The New Year’s Eve sexual assault of a patient at a Miami hospital’s mental health ward made headlines around Florida in 2019. Three days after the incident, Fernando Felix Ramos-Garcia, a technician at Westchester General Hospital, was arrested.
The man has said the relationship was consensual. His trial is still pending, now scheduled for November.
The patient and her husband, known in court filings only as Jane and John Doe, sued Westchester for more than $50 million, alleging negligence and failure to adequately screen and supervise its staff. For three years, Westchester, now Keralty Hospital Miami, has argued that its liability policy applied and Evanston Insurance Co. had a duty to defend the hospital in court.
Evanston’s attorneys have said that policy exclusions, which judges have called “quirky,” barred coverage.
A federal district court in south Florida in 2020 agreed with the hospital. The Illinois-based Evanston, part of Markel Corp., appealed. Last week, the 11th Circuit U.S. Court of Appeals affirmed the district court’s decision, leaving Evanston with little choice other than covering defense costs or seeking a long-shot appeal to the U.S. Supreme Court.
“The district court’s grant of summary judgment in favor of Westchester was proper because none of the relevant exclusions invoked by Evanston bars coverage for the Does’ claims against Westchester,” a three-judge panel of the 11th Circuit wrote in the Sept. 16 opinion.
The court explained that “the story of this seemingly mundane insurance dispute begins with a violent act.”
Not only was the patient, who was asleep and medicated at the time of the assault, traumatized, she also was physically injured, according to court filings and news reports at the time. The hospital’s general liability policy covered bodily injury. Weston also held an umbrella policy that provided excess indemnity coverage if either the general liability coverage or a professional liability policy applied, the appeals court explained.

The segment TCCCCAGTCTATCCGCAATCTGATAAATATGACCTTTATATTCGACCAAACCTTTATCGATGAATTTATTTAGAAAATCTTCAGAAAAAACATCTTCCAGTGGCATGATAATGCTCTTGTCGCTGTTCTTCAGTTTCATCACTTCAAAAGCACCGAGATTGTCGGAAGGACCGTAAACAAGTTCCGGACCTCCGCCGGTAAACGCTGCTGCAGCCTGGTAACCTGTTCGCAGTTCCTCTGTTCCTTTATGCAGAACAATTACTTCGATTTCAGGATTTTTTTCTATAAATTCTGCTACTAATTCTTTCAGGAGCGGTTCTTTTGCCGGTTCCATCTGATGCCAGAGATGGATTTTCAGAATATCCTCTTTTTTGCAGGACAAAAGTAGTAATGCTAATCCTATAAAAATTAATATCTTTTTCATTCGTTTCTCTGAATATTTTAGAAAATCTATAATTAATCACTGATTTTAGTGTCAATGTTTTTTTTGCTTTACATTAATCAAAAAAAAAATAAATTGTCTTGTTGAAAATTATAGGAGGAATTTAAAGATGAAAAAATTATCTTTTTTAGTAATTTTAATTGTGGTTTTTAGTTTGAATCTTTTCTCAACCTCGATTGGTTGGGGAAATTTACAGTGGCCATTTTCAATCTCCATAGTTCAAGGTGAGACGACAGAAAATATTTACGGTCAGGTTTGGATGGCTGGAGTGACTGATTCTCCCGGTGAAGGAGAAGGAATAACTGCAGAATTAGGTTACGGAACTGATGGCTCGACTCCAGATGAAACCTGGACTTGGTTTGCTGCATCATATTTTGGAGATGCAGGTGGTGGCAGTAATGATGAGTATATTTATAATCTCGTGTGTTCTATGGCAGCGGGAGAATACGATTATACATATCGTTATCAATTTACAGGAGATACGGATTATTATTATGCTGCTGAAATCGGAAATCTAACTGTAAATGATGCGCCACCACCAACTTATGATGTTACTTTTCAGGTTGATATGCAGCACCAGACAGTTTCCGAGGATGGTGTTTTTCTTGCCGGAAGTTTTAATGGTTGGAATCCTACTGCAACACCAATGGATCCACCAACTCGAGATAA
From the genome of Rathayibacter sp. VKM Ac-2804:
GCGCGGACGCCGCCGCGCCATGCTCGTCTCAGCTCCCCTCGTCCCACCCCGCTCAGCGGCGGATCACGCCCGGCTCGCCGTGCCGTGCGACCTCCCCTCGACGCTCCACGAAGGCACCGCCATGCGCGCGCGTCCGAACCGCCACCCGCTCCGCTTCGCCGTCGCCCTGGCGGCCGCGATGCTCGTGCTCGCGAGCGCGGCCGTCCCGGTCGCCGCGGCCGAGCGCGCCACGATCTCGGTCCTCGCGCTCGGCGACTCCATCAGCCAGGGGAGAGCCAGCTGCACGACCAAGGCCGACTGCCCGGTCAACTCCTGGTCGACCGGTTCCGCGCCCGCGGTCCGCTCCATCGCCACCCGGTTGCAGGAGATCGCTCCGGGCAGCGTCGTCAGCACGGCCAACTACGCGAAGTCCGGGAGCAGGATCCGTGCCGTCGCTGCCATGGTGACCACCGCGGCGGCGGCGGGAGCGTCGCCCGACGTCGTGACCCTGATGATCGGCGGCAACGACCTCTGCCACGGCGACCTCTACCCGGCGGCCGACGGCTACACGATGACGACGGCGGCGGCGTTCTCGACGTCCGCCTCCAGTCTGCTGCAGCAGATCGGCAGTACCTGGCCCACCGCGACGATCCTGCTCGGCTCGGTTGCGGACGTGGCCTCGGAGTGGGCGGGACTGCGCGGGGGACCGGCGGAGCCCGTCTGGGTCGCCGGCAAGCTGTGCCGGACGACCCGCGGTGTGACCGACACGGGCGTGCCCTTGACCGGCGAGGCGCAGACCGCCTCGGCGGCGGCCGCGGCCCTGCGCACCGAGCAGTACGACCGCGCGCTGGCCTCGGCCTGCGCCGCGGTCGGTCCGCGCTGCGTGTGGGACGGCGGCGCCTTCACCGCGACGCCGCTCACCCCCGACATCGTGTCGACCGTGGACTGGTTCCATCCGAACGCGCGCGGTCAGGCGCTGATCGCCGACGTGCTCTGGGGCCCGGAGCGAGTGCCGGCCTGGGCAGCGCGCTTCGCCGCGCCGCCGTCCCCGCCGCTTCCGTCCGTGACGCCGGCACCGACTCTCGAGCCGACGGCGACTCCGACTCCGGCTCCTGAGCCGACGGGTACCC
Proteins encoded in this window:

The general liability policy exclusion aimed to bar coverage of claims “based upon, arising out of, or in any way involving an act, error or omission in the performance of services of a professional nature rendered or that should have been rendered.”
Evanston’s lawyers argued that “services of a professional nature” were different from and are much broader than “professional services,” which generally include medical services. Evanston had told the hospital officials that it would defend under the extent of Westchester’s professional liability policy but not under the GL or other policies.
The 11th Circuit panel found that Evanston’s arguments were not convincing. Professional services and services of a professional nature are not identical, but they also are not completely exclusive of each other.
“Some relationship between the two must exist for the policy provision not to be rendered illusory,” Judge Stanley Marcus wrote for the panel in the 21-page opinion.
And the judges found that the bodily injury exclusion language was open to interpretation and was ambiguous, and that Florida courts have never before interpreted such wording. They reiterated the assertion that judges have often underlined: that courts generally construe an ambiguous policy wording in favor of the insured.
“In sum, neither the bodily injury exclusion nor the professional services exclusion bars coverage for Westchester’s lawsuit against the Does,” the court wrote. “Evanston owes Westchester a duty to defend the hospital in its litigation against the Does under the GL coverage part.”
And because of that, the umbrella policy also applies, the court said.
The underlying negligence suit against the hospital is set for jury trial in December. The patient died but her estate continues to pursue the case. A Miami TV news station interviewed the woman, without using her name, shortly after the incident.
“I was depressed. Now, I’m super depressed,” the victim told WSVN 7 News in 2019. “I’m afraid to stay alone. I’m afraid to sleep. I’m afraid to be up. I’m afraid of everything.”
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